HarperCollins Canada, c2009
At first glance this looks like it should be an engaging narrative nonfiction book along the lines of something by Michael Lewis or Malcolm Gladwell. But beyond its catchy title, the book was a rather dry economics treatise. That being said, the basic issue of how much things should be worth is an interesting question.
We place economic value on goods and services, which are usually out of sync with their true costs. The author delves into costs incurred by companies (i.e. the generator of the good or service), and additional costs that are passed (intentionally or not) to others - usually to the Government (and taxpayers). These costs include environmental damages and cleanup, corporate subsidies, and social costs.
There is also a disparity between assigned economic prices for things artificially considered "valuable," and things that are critical to life (air, water, shelter, food etc.). How valuable is water? Can you assign it a price? How do you balance the rights of people around the world to clean water, with the "right" of corporations to extract water to sell to others?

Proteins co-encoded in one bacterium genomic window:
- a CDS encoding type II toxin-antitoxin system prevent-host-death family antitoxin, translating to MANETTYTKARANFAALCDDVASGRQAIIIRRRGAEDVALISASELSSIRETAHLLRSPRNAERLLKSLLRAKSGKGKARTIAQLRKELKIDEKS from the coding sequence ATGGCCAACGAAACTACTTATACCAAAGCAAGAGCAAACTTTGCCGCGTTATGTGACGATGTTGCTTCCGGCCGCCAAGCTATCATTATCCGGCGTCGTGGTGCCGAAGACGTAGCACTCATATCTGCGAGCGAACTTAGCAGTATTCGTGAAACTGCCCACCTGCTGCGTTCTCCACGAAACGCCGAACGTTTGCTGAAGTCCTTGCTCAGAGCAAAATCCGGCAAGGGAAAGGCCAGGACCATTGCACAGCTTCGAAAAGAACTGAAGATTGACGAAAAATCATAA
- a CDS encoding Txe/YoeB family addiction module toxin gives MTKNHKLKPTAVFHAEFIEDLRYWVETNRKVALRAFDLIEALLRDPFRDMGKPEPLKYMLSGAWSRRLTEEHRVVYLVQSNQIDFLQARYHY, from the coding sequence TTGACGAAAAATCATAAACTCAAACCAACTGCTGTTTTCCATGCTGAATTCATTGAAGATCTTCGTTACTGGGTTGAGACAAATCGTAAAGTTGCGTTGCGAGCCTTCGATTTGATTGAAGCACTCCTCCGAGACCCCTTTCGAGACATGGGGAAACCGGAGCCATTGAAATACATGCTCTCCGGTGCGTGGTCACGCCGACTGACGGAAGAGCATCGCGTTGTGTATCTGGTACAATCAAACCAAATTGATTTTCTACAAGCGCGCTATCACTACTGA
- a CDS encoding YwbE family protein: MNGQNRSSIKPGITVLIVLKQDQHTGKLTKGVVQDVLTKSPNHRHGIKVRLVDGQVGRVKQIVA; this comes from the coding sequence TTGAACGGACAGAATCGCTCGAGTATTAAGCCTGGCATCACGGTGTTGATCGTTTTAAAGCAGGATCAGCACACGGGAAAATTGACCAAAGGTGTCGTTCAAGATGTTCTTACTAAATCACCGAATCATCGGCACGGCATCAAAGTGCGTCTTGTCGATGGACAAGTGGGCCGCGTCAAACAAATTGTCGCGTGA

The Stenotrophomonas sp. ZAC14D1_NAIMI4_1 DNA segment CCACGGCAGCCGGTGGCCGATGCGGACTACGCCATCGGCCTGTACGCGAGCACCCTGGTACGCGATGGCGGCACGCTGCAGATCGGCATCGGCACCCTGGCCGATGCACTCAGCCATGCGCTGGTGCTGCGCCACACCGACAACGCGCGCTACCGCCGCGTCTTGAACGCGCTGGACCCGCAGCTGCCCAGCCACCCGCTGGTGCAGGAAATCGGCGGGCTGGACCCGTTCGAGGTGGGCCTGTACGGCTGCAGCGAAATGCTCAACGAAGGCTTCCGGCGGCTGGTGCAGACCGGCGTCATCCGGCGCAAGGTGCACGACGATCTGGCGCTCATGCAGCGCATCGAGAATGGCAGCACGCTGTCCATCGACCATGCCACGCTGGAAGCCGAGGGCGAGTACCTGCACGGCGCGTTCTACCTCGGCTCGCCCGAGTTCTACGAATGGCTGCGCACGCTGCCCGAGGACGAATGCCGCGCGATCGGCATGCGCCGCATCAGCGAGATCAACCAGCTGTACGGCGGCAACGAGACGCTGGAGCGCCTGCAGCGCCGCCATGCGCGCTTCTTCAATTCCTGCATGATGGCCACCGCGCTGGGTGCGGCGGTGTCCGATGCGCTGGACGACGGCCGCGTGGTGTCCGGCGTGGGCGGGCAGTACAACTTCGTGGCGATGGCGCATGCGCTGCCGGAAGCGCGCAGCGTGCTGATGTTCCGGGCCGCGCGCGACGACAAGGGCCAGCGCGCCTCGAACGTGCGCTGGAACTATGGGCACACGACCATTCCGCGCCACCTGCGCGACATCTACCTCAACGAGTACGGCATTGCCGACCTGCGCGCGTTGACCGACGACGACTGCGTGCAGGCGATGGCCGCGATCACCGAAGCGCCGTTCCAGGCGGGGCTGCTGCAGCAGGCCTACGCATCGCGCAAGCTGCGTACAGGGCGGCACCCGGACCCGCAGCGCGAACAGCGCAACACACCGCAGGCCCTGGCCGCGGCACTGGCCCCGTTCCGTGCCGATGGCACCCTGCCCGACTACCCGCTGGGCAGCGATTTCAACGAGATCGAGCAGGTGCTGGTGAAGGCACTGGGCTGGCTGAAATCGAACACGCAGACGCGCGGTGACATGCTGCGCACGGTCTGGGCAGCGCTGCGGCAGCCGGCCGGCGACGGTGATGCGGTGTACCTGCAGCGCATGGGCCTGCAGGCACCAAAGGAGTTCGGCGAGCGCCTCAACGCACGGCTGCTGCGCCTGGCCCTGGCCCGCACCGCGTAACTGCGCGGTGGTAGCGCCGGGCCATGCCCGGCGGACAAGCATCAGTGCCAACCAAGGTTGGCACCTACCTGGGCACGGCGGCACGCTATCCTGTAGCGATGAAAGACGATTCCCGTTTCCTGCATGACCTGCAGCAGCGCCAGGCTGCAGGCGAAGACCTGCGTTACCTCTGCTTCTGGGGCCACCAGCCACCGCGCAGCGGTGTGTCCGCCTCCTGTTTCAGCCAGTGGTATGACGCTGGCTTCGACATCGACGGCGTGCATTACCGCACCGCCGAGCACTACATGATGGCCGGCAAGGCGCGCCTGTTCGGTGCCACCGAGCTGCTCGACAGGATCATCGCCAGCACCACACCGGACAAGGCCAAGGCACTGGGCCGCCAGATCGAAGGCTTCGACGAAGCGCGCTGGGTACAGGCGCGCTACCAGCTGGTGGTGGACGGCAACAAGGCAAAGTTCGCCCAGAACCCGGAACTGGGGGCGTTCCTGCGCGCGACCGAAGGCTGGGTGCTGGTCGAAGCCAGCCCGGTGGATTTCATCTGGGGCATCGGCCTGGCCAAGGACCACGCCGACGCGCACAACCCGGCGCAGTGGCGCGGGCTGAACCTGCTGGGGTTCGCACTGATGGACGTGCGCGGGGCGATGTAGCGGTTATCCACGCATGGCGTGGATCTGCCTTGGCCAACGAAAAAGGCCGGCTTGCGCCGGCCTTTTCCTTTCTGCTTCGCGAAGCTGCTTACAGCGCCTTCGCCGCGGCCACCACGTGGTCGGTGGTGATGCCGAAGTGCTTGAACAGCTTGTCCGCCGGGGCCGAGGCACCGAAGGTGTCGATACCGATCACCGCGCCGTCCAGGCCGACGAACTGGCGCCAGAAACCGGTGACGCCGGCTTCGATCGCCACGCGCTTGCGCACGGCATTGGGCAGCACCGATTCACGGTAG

- How easy was this book to follow?
- What is a “market society,” and do you think we live in one?
- Does money buy happiness?
- Is there anything we can do to bring attention to the real cost (ecological cost etc.) of goods? How should these be paid?
- Should society compensate people who contribute to society/the human species, but aren’t a part of the market or labour force as such?
- What in our world should remain in common hands? Food, water, shelter etc?
- What are the problems of assigning a market price to things we value?
- If our society is unsustainable, how and when do you think things will crash? Has this process already started?
- The author kind of danced around this question, but, what is your opinion of private property?
- Is there anything that this book should have discussed, but didn’t?